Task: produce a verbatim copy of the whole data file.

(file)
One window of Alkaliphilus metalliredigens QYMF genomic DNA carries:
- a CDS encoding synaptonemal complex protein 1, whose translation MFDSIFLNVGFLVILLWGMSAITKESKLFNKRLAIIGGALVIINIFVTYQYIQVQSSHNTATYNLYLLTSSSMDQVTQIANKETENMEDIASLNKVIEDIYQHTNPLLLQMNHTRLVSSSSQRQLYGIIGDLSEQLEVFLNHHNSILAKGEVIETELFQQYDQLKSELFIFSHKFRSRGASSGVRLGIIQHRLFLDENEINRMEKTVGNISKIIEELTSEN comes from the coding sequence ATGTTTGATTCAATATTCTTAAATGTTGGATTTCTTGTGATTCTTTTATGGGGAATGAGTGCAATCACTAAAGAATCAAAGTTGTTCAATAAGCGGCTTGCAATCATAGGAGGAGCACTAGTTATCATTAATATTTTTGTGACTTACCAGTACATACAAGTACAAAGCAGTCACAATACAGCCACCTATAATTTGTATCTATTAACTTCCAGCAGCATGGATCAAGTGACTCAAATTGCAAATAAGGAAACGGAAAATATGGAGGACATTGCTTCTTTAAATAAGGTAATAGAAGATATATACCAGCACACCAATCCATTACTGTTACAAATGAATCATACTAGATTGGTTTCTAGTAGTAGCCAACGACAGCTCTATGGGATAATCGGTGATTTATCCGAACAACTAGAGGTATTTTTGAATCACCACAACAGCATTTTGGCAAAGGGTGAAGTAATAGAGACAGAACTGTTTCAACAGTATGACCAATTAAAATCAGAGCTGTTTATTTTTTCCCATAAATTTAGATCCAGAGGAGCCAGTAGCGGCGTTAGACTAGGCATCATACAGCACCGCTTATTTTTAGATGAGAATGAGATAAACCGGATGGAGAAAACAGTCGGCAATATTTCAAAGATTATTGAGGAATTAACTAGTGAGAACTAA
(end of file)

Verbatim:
One window of Alkaliphilus metalliredigens QYMF genomic DNA carries:
- a CDS encoding synaptonemal complex protein 1, whose translation MFDSIFLNVGFLVILLWGMSAITKESKLFNKRLAIIGGALVIINIFVTYQYIQVQSSHNTATYNLYLLTSSSMDQVTQIANKETENMEDIASLNKVIEDIYQHTNPLLLQMNHTRLVSSSSQRQLYGIIGDLSEQLEVFLNHHNSILAKGEVIETELFQQYDQLKSELFIFSHKFRSRGASSGVRLGIIQHRLFLDENEINRMEKTVGNISKIIEELTSEN comes from the coding sequence ATGTTTGATTCAATATTCTTAAATGTTGGATTTCTTGTGATTCTTTTATGGGGAATGAGTGCAATCACTAAAGAATCAAAGTTGTTCAATAAGCGGCTTGCAATCATAGGAGGAGCACTAGTTATCATTAATATTTTTGTGACTTACCAGTACATACAAGTACAAAGCAGTCACAATACAGCCACCTATAATTTGTATCTATTAACTTCCAGCAGCATGGATCAAGTGACTCAAATTGCAAATAAGGAAACGGAAAATATGGAGGACATTGCTTCTTTAAATAAGGTAATAGAAGATATATACCAGCACACCAATCCATTACTGTTACAAATGAATCATACTAGATTGGTTTCTAGTAGTAGCCAACGACAGCTCTATGGGATAATCGGTGATTTATCCGAACAACTAGAGGTATTTTTGAATCACCACAACAGCATTTTGGCAAAGGGTGAAGTAATAGAGACAGAACTGTTTCAACAGTATGACCAATTAAAATCAGAGCTGTTTATTTTTTCCCATAAATTTAGATCCAGAGGAGCCAGTAGCGGCGTTAGACTAGGCATCATACAGCACCGCTTATTTTTAGATGAGAATGAGATAAACCGGATGGAGAAAACAGTCGGCAATATTTCAAAGATTATTGAGGAATTAACTAGTGAGAACTAA